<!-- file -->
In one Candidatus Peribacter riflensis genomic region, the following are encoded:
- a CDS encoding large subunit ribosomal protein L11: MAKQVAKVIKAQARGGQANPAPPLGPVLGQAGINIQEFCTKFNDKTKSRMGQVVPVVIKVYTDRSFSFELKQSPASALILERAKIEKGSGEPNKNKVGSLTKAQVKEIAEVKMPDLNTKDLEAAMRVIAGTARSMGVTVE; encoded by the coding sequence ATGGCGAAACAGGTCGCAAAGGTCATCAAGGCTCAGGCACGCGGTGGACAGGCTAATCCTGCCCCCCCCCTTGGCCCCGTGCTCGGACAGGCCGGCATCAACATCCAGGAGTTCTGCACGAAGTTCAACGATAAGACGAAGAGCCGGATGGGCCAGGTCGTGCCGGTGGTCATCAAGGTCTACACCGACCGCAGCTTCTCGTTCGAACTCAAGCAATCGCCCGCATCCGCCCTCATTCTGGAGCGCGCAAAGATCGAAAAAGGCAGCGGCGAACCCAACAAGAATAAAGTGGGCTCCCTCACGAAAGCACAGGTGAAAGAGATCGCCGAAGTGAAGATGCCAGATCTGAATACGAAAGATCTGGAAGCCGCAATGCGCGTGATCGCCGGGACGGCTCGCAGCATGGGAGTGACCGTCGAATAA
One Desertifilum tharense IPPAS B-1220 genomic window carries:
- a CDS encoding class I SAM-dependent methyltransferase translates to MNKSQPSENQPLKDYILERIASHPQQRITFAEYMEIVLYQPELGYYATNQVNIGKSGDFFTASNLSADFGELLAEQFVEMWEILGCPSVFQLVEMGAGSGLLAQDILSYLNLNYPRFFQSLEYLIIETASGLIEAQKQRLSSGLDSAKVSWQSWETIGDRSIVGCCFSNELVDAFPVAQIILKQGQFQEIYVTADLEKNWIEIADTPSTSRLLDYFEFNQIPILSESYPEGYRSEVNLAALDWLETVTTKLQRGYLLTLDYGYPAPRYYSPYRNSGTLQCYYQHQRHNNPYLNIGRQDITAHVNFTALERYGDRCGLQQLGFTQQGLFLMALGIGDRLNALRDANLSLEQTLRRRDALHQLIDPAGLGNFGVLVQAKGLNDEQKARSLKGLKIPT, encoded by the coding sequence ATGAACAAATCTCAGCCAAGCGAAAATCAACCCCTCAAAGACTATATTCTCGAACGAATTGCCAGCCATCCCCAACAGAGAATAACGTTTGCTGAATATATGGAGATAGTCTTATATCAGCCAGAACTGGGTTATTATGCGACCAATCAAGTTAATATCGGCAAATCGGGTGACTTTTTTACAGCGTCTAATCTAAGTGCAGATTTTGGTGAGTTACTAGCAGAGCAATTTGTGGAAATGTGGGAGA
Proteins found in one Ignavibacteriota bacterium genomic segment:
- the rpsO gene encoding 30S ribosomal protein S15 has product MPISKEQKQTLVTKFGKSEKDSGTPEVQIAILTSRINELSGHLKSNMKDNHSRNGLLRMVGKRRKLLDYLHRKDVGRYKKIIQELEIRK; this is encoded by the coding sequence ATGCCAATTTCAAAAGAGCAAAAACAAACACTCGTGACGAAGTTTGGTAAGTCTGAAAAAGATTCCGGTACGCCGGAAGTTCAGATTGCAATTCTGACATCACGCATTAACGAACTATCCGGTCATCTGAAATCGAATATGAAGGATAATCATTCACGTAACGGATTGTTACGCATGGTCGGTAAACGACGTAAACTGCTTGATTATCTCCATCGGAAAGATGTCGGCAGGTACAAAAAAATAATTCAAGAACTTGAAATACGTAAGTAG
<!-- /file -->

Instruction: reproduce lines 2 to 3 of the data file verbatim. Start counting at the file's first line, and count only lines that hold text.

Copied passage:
- a CDS encoding large subunit ribosomal protein L11: MAKQVAKVIKAQARGGQANPAPPLGPVLGQAGINIQEFCTKFNDKTKSRMGQVVPVVIKVYTDRSFSFELKQSPASALILERAKIEKGSGEPNKNKVGSLTKAQVKEIAEVKMPDLNTKDLEAAMRVIAGTARSMGVTVE; encoded by the coding sequence ATGGCGAAACAGGTCGCAAAGGTCATCAAGGCTCAGGCACGCGGTGGACAGGCTAATCCTGCCCCCCCCCTTGGCCCCGTGCTCGGACAGGCCGGCATCAACATCCAGGAGTTCTGCACGAAGTTCAACGATAAGACGAAGAGCCGGATGGGCCAGGTCGTGCCGGTGGTCATCAAGGTCTACACCGACCGCAGCTTCTCGTTCGAACTCAAGCAATCGCCCGCATCCGCCCTCATTCTGGAGCGCGCAAAGATCGAAAAAGGCAGCGGCGAACCCAACAAGAATAAAGTGGGCTCCCTCACGAAAGCACAGGTGAAAGAGATCGCCGAAGTGAAGATGCCAGATCTGAATACGAAAGATCTGGAAGCCGCAATGCGCGTGATCGCCGGGACGGCTCGCAGCATGGGAGTGACCGTCGAATAA
One Desertifilum tharense IPPAS B-1220 genomic window carries: